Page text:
Serb soldier testifies to unprovoked massacre of women and children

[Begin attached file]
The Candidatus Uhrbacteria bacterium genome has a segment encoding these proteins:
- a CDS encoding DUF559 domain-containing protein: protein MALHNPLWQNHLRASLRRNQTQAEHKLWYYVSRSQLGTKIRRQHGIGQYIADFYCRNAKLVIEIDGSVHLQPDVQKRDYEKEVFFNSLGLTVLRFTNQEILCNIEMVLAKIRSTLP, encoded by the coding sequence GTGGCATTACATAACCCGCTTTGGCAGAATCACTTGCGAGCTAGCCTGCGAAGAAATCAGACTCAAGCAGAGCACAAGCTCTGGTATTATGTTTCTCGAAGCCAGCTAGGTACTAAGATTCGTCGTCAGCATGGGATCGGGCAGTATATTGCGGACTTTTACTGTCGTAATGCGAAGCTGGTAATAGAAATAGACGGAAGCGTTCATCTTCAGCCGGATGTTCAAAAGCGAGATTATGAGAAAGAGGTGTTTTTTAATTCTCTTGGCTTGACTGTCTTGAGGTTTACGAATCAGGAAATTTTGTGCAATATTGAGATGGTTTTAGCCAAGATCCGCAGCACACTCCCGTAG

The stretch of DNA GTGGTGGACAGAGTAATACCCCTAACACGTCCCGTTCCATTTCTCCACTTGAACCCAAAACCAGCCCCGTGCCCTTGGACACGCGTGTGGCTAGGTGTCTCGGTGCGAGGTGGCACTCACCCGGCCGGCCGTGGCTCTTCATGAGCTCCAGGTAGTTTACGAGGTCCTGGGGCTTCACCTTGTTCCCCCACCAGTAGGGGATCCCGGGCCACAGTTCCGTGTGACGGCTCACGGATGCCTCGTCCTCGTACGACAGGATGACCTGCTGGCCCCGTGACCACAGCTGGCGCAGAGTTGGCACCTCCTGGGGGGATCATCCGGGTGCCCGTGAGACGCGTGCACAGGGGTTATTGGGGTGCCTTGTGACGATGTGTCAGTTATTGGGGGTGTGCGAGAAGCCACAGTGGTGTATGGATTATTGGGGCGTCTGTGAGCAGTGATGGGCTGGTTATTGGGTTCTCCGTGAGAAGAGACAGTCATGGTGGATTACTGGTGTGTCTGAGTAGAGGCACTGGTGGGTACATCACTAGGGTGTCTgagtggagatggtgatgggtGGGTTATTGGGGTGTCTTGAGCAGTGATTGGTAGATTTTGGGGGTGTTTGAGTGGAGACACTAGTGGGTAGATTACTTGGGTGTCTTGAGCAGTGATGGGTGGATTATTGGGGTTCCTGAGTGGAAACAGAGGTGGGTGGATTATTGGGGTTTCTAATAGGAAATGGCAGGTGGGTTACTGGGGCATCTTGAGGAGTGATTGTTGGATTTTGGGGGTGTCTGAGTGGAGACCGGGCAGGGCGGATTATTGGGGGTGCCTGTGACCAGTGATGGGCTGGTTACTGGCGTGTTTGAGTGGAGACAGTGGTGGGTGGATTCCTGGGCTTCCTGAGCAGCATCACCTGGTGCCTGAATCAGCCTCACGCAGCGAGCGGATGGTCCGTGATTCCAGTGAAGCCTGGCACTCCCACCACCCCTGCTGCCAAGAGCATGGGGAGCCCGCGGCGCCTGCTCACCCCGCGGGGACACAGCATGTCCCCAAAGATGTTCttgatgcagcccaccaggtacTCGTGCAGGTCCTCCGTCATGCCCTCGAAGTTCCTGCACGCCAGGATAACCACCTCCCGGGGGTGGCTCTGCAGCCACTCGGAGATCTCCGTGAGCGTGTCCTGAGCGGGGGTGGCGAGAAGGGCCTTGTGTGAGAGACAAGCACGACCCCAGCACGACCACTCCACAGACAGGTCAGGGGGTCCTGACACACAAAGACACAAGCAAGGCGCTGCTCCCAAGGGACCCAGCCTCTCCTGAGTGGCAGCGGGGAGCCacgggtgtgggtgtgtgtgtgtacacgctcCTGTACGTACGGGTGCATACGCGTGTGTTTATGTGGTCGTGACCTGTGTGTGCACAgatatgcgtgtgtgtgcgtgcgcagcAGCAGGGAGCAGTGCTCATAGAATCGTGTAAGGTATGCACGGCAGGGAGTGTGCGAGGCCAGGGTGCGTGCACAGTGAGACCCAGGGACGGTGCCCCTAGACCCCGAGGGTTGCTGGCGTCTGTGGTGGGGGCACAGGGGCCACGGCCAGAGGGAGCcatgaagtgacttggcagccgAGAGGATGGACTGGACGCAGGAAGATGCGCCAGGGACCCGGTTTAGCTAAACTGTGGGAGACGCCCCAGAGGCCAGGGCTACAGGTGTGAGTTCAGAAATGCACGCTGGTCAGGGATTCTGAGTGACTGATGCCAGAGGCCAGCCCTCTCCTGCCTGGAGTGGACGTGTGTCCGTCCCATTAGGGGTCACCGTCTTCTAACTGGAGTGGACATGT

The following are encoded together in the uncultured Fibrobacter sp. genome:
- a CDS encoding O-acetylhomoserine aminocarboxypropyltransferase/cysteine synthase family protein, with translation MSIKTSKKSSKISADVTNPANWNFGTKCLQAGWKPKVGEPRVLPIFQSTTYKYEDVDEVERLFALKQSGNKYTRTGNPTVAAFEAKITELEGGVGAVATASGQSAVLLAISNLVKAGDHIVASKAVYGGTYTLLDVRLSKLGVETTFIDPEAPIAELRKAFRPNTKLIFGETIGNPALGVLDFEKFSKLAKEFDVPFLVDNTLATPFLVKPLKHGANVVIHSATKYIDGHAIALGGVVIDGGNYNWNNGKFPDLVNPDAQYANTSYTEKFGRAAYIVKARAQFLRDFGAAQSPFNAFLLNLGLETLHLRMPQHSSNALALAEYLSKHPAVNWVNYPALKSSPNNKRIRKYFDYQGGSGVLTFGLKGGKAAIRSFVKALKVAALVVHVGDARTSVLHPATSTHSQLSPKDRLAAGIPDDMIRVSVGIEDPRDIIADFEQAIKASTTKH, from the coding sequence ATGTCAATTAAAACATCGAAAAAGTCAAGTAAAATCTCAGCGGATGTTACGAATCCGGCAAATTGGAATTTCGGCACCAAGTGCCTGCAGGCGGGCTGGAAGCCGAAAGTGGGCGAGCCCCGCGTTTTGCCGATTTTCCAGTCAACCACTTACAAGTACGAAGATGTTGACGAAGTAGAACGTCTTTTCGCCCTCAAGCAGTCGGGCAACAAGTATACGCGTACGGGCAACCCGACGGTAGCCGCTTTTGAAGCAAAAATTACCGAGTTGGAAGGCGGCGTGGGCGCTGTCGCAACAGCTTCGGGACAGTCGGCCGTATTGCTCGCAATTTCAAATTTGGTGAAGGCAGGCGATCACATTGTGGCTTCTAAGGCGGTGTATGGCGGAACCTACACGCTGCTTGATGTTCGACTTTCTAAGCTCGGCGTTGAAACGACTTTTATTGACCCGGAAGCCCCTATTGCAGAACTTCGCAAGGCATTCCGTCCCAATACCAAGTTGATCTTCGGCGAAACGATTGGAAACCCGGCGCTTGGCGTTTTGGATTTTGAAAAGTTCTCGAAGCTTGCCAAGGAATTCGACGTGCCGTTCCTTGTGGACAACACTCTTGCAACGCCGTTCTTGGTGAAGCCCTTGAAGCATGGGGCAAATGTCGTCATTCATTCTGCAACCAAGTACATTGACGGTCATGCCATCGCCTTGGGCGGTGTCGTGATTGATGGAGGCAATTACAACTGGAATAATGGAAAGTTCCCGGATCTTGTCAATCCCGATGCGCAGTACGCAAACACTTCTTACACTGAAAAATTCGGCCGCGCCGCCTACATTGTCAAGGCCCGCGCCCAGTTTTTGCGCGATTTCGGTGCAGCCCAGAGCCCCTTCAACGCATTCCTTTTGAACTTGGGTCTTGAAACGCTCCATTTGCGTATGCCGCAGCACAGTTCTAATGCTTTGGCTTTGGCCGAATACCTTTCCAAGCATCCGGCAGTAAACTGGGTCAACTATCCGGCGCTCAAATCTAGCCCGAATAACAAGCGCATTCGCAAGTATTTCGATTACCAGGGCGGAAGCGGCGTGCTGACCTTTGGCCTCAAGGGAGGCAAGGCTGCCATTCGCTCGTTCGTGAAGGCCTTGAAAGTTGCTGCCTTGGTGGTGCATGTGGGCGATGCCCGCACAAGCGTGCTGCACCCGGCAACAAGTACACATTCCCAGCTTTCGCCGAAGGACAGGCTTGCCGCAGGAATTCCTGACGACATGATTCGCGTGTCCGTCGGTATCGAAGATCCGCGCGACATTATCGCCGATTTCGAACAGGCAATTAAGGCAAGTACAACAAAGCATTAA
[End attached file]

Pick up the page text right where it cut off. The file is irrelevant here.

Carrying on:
Possibly clinching testimony came not from one of the victims, but from one of the Serb soldiers who testified on September 6 as a protected witness. Witness K41, as he was called, was assigned to a logistics support unit, Battalion Technical Company of the 549th Motorized Brigade, commanded by Lieutenant Dragisa Jacimovic. Operations were carried out by a Sergeant Rajko Kozlina. In February 1999, «we took up positions above the village of Jeskovo, then the artillery started… shooting at the village.» He did not notice any return fire coming from the village. Perhaps 30 people had been killed, he said. «I saw 10 dead persons but I did not see a single one in a KLA uniform.» In perhaps the most horrifying testimony given at the trial, witness K41 relates atrocities that took place in the village of Trnje (not in the original indictment) in March 1999. Eighty to 100 soldiers, including his company, took up positions above the village. Captain Pavle Gavrilovic, in his orders to the sergeants, «motioned with his hand toward Trnje, and he said that on that day no one should remain alive there.» They then moved downhill to the outskirts of the village. A man carrying a bag over his shoulder appeared, and was cut down in a burst of gunfire, fired by Sergeant Kozlina. After the village had been raked by anti-aircraft fire, the soldiers moved in. The villagers fled. The soldiers fired on a haystack and then moved from house to house, emptying them of their inhabitants. «I remember an elderly man forced out of his house, and I remember the sergeant [Kozlina] ordering the soldier [Private Milosevic] to shoot him. But the soldier refused and said, ‘I can’t shoot. I can’t shoot at the man.’» Sergeant Kozlina then shot the man, saying, «This is how it’s done,» witness K41 said. Some 15 people were brought out of the houses and assembled in the yard, including women and children. They were made to kneel down in the yard, and the sergeant ordered the soldiers to leave, except for four or five, including witness K41, who were ordered to shoot at the group of people. «There was a baby, and it had been shot with three bullets, and it was screaming unbelievably loud,» the soldier said. A further group of 30 to 40 people had sought shelter by the creek. By this time, some had had enough of the rampage. After pleading by the lieutenant, Jacimovic, the women and children were released. Four or five men were killed. A second village, Mamusa, was then torched. The next day, the dead were collected and placed on a truck. «The sergeant told us that the bodies of the men who were killed in the creek should not be touched… and only the women’s bodies should be collected,» the witness said. A total of five or six bodies were then buried in the mountains. Milosevic was unable to shake witness K41’s testimony. «Who was in command?» Milosevic fired at him. How come a lowly sergeant was in command of a high-ranking officer like Jacimovic? «I explained that to you very nicely,» the witness fired back. The sergeant was a «heroic figure,» the lieutenant a figurehead. «And you, Mr Milosevic, as the supreme commander, you could have come down there a bit and to see what it was like for us, and you were issuing these shameful orders to be carried out.» Had he been promised anything?, Milosevic wanted to know. «Mr Milosevic, I am here of my own free will, and I said that before. Mr Milosevic, when I tell this truth to the person who, in my opinion, is the most responsible for all these crimes, that already makes me feel better. I need no further promises,» witness K41 replied.